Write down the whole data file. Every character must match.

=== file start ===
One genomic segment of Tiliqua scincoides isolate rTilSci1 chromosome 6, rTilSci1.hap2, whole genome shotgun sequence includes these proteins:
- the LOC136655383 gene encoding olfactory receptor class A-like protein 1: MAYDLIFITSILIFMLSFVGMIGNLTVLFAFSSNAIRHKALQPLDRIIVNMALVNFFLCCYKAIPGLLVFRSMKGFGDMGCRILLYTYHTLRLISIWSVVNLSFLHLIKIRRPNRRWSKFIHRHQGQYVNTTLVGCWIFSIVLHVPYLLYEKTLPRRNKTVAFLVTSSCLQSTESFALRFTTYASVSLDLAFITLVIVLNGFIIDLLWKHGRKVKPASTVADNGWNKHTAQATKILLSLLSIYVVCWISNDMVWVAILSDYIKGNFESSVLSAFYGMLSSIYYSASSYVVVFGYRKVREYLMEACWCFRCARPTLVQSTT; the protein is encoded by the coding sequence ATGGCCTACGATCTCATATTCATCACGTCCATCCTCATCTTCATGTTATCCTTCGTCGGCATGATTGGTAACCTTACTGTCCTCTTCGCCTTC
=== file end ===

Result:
One genomic segment of Tiliqua scincoides isolate rTilSci1 chromosome 6, rTilSci1.hap2, whole genome shotgun sequence includes these proteins:
- the LOC136655383 gene encoding olfactory receptor class A-like protein 1: MAYDLIFITSILIFMLSFVGMIGNLTVLFAFSSNAIRHKALQPLDRIIVNMALVNFFLCCYKAIPGLLVFRSMKGFGDMGCRILLYTYHTLRLISIWSVVNLSFLHLIKIRRPNRRWSKFIHRHQGQYVNTTLVGCWIFSIVLHVPYLLYEKTLPRRNKTVAFLVTSSCLQSTESFALRFTTYASVSLDLAFITLVIVLNGFIIDLLWKHGRKVKPASTVADNGWNKHTAQATKILLSLLSIYVVCWISNDMVWVAILSDYIKGNFESSVLSAFYGMLSSIYYSASSYVVVFGYRKVREYLMEACWCFRCARPTLVQSTT; the protein is encoded by the coding sequence ATGGCCTACGATCTCATATTCATCACGTCCATCCTCATCTTCATGTTATCCTTCGTCGGCATGATTGGTAACCTTACTGTCCTCTTCGCCTTC